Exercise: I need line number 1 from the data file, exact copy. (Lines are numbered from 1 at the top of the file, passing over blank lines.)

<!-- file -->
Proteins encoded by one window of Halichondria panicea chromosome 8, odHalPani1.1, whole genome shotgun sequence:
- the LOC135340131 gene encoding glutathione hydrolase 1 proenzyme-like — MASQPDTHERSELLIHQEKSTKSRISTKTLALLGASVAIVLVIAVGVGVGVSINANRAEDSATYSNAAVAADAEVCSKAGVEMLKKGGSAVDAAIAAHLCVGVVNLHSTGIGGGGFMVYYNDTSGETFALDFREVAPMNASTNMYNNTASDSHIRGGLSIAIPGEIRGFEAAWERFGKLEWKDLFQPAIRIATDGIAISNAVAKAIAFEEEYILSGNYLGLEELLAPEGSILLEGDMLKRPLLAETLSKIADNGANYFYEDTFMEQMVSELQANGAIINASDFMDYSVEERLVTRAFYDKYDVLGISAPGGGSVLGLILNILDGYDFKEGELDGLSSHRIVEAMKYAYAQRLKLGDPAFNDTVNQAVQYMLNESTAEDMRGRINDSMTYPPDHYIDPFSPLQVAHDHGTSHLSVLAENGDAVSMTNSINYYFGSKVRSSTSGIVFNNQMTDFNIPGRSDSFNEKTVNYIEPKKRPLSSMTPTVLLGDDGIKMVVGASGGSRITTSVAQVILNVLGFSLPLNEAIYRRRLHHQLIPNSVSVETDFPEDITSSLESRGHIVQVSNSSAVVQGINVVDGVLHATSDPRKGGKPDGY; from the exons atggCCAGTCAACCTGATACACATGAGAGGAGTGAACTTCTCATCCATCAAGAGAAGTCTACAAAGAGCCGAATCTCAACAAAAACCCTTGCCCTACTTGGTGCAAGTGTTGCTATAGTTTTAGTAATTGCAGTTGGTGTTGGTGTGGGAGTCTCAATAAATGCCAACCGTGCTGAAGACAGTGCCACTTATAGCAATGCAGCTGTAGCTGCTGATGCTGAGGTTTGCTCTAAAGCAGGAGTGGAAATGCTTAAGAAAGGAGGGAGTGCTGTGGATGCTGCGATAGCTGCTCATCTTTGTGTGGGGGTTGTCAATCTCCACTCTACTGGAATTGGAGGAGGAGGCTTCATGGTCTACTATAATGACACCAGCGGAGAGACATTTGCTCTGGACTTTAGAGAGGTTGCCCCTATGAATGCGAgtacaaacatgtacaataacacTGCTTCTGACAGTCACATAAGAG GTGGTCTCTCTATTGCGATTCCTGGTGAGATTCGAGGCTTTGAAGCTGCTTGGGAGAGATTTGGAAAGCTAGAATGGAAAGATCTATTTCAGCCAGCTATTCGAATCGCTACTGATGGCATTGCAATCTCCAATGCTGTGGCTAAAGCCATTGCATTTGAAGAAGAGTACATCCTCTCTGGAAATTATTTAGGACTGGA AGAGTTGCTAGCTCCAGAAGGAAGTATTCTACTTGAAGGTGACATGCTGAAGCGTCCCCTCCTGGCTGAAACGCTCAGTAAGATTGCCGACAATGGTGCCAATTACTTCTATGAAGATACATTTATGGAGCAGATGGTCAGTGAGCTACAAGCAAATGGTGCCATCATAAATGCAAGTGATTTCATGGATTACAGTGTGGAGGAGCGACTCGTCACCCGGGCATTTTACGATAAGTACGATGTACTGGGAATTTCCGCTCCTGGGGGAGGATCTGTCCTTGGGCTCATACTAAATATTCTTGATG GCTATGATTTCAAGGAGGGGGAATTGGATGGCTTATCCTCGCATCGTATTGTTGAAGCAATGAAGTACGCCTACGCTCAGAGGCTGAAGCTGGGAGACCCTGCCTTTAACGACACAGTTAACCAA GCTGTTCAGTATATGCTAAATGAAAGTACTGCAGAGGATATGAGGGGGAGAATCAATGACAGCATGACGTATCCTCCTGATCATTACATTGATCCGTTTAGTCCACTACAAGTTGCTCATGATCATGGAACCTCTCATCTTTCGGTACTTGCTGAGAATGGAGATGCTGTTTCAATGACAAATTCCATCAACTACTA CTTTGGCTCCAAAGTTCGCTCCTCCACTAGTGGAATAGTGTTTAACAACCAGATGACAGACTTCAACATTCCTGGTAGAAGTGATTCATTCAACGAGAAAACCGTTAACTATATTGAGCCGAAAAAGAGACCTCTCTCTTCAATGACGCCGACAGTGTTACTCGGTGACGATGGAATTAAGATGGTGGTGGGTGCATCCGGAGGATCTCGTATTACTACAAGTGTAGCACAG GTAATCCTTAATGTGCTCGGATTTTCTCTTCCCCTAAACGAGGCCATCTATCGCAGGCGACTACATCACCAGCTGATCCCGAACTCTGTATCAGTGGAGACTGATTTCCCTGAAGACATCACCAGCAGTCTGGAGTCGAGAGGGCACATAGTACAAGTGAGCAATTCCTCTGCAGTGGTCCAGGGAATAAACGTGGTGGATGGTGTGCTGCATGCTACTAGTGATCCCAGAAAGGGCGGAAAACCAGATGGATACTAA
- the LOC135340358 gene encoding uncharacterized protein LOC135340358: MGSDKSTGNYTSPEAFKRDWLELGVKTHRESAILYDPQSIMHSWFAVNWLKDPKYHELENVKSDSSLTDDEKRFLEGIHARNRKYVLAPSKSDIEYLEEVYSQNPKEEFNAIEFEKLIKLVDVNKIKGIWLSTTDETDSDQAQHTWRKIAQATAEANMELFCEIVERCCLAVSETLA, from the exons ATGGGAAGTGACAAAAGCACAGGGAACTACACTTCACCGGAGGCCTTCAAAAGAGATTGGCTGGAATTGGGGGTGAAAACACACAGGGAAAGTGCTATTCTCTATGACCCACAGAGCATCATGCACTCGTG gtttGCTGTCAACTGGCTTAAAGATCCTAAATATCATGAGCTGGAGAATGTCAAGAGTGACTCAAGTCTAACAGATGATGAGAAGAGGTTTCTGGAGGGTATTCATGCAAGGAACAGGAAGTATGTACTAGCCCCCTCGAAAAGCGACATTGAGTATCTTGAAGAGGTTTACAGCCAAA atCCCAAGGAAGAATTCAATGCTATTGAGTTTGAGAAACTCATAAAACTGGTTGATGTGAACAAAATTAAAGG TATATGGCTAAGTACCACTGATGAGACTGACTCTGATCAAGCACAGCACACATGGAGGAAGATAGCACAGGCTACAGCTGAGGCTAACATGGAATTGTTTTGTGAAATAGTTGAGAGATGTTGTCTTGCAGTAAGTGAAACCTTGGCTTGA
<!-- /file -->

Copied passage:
Proteins encoded by one window of Halichondria panicea chromosome 8, odHalPani1.1, whole genome shotgun sequence: